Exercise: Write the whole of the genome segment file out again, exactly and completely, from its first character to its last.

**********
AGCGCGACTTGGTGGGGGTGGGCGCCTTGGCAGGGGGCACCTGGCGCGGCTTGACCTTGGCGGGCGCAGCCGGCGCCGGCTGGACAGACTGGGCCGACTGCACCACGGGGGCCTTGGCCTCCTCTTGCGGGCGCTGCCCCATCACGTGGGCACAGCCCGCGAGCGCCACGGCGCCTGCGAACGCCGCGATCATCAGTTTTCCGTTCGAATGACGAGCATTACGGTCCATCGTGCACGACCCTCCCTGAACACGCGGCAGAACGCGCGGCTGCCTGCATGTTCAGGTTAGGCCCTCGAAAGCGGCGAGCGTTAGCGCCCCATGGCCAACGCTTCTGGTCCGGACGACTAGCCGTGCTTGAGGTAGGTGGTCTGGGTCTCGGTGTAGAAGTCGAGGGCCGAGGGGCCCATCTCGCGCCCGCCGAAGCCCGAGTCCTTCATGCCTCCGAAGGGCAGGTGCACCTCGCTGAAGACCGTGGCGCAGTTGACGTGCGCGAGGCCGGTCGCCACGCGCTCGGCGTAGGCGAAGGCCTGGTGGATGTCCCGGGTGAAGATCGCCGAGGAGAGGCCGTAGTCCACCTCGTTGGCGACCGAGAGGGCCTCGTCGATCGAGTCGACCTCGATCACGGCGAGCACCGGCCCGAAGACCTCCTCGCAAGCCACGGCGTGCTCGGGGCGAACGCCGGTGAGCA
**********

AGCGCGACTTGGTGGGGGTGGGCGCCTTGGCAGGGGGCACCTGGCGCGGCTTGACCTTGGCGGGCGCAGCCGGCGCCGGCTGGACAGACTGGGCCGACTGCACCACGGGGGCCTTGGCCTCCTCTTGCGGGCGCTGCCCCATCACGTGGGCACAGCCCGCGAGCGCCACGGCGCCTGCGAACGCCGCGATCATCAGTTTTCCGTTCGAATGACGAGCATTACGGTCCATCGTGCACGACCCTCCCTGAACACGCGGCAGAACGCGCGGCTGCCTGCATGTTCAGGTTAGGCCCTCGAAAGCGGCGAGCGTTAGCGCCCCATGGCCAACGCTTCTGGTCCGGACGACTAGCCGTGCTTGAGGTAGGTGGTCTGGGTCTCGGTGTAGAAGTCGAGGGCCGAGGGGCCCATCTCGCGCCCGCCGAAGCCCGAGTCCTTCATGCCTCCGAAGGGCAGGTGCACCTCGCTGAAGACCGTGGCGCAGTTGACGTGCGCGAGGCCGGTCGCCACGCGCTCGGCGTAGGCGAAGGCCTGGTGGATGTCCCGGGTGAAGATCGCCGAGGAGAGGCCGTAGTCCACCTCGTTGGCGACCGAGAGGGCCTCGTCGATCGAGTCGACCTCGATCACGGCGAGCACCGGCCCGAAGACCTCCTCGCAAGCCACGGCGTGCTCGGGGCGAACGCCGGTGAGCA